How does a breast ultrasound help diagnose breast cancer?

This technology uses high-frequency sound waves to produce precise images of the breast tissues. It allows doctors to detect the slightest abnormalities in dense breasts and helps them determine whether a lump is a cyst (sac containing fluid) or a solid mass. It can also be used to precisely locate the position of a tumor in order to guide your doctor during a biopsy or aspiration procedure. For example, in some cases, surgical oncologists will use an intraoperative ultrasound during a lumpectomy to mark out the boundaries of the tumor prior to its removal.
Ultrasound is most commonly used when an abnormality is seen on mammogram or when a breast lump is felt, and can help determine if the mass is fluid filled (a cyst) or solid, and if it is suspicious in appearance. Ultrasound is also being used more often in addition to mammography in women with normal mammograms, especially those with dense breast tissue. Breast tissue that is dense is harder to image on mammogram, and ultrasound is proving to be very to detect cancers in dense breast tissue that might be missed by mammogram alone.
To help diagnose breast cancer, a breast ultrasound:
  • Is the most common way to further test the breast after a mammogram.
  • Can tell if a cyst is solid or is filled with fluid.
  • Is used to further examine lumps, pain, nipple discharge, and large lymph nodes.
  • Is used for pregnant or young women with symptoms who cannot get an x-ray.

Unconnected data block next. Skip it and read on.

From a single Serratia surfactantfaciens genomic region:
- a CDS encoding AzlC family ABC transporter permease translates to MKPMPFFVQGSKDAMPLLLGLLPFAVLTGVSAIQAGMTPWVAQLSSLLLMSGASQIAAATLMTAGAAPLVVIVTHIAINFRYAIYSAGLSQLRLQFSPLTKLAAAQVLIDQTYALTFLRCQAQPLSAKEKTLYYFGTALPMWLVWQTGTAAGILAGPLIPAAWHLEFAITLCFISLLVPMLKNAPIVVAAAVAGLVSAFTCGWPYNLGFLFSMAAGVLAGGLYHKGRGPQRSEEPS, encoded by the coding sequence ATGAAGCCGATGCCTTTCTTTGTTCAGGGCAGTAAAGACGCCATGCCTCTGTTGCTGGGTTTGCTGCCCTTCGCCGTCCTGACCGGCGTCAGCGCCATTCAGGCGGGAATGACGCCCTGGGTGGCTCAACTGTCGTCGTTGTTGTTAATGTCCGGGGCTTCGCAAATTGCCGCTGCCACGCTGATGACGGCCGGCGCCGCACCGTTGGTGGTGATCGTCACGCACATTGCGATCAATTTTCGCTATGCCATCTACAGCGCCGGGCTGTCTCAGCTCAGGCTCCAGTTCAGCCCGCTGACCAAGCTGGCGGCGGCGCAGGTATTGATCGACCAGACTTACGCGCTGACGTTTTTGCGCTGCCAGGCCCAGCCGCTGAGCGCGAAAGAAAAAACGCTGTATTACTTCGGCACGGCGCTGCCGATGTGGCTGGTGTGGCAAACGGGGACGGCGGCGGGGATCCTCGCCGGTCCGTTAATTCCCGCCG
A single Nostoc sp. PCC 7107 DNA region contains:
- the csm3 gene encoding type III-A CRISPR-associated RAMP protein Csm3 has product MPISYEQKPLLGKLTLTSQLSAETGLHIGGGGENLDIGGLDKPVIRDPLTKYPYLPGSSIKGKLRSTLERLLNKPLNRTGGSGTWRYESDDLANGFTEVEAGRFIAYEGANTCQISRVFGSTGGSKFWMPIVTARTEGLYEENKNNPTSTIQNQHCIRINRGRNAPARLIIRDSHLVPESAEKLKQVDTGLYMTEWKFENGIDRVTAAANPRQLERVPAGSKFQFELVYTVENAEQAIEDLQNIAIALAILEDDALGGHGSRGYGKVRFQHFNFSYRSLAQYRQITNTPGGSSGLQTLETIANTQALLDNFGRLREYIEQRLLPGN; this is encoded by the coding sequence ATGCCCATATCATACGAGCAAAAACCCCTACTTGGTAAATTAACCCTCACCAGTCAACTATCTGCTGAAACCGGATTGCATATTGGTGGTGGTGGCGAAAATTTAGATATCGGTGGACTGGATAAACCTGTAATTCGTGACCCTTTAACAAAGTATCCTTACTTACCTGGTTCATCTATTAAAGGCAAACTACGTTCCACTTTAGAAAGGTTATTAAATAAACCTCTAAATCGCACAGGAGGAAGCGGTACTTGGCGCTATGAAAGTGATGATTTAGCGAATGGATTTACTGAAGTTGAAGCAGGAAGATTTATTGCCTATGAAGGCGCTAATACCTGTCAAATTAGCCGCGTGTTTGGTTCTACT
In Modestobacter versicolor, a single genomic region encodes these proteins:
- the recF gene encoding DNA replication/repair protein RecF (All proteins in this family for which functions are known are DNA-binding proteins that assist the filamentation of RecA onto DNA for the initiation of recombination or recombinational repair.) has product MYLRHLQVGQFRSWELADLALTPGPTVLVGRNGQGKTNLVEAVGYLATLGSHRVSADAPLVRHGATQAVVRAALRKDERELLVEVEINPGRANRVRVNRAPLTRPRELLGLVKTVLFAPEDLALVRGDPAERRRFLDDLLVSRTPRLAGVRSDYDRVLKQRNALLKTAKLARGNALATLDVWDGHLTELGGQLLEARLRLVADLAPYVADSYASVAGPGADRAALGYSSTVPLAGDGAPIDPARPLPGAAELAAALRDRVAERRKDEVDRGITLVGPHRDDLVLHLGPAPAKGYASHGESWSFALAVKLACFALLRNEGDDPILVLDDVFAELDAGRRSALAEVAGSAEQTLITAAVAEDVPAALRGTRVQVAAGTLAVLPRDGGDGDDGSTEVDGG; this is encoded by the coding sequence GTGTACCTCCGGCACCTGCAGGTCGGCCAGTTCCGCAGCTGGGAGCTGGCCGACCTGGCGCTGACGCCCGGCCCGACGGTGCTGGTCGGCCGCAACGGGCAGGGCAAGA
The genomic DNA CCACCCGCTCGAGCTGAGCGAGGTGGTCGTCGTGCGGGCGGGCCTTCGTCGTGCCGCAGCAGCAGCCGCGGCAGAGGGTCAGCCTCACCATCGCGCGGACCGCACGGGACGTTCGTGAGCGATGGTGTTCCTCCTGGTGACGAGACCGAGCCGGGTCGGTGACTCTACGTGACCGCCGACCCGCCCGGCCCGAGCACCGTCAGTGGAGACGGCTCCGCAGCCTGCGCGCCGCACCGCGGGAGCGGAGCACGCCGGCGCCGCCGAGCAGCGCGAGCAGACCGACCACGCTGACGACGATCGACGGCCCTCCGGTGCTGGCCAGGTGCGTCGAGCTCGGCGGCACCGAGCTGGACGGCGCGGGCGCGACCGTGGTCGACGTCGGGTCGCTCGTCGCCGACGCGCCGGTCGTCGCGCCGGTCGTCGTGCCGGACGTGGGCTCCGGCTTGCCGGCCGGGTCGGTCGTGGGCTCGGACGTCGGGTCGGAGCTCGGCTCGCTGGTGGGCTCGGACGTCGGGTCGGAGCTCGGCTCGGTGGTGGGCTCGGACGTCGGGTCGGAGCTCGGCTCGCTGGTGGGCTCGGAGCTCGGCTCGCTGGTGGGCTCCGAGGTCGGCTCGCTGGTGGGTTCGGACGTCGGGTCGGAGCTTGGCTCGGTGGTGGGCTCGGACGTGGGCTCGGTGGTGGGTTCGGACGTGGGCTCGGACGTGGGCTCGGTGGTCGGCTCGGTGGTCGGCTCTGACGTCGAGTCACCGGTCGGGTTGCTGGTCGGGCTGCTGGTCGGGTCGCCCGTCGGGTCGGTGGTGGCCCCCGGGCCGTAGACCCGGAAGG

Ultrasound, also known as sonography, uses sound waves to outline a part of the body. For this test, a small, microphone-like instrument called a transducer is placed on the skin (which is often first lubricated with ultrasound gel). It emits sound waves and picks up the echoes as they bounce off body tissues. The echoes are converted by a computer into a black and white image that is displayed on a computer screen. This test is painless and does not expose you to radiation.
Ultrasound has become a valuable tool to use along with mammography because it is widely available and less expensive than other options, such as MRI. The use of ultrasound instead of mammograms for breast cancer screening is not recommended. Usually, breast ultrasound is used to target a specific area of concern found on the mammogram. Ultrasound helps distinguish between cysts (fluid-filled sacs) and solid masses and sometimes can help tell the difference between benign and cancerous tumors.
Ultrasound may be most helpful in women with very dense breasts. Clinical trials are now looking at the benefits and risks of adding breast ultrasound to screening mammograms in women with dense breasts and a higher risk of breast cancer.

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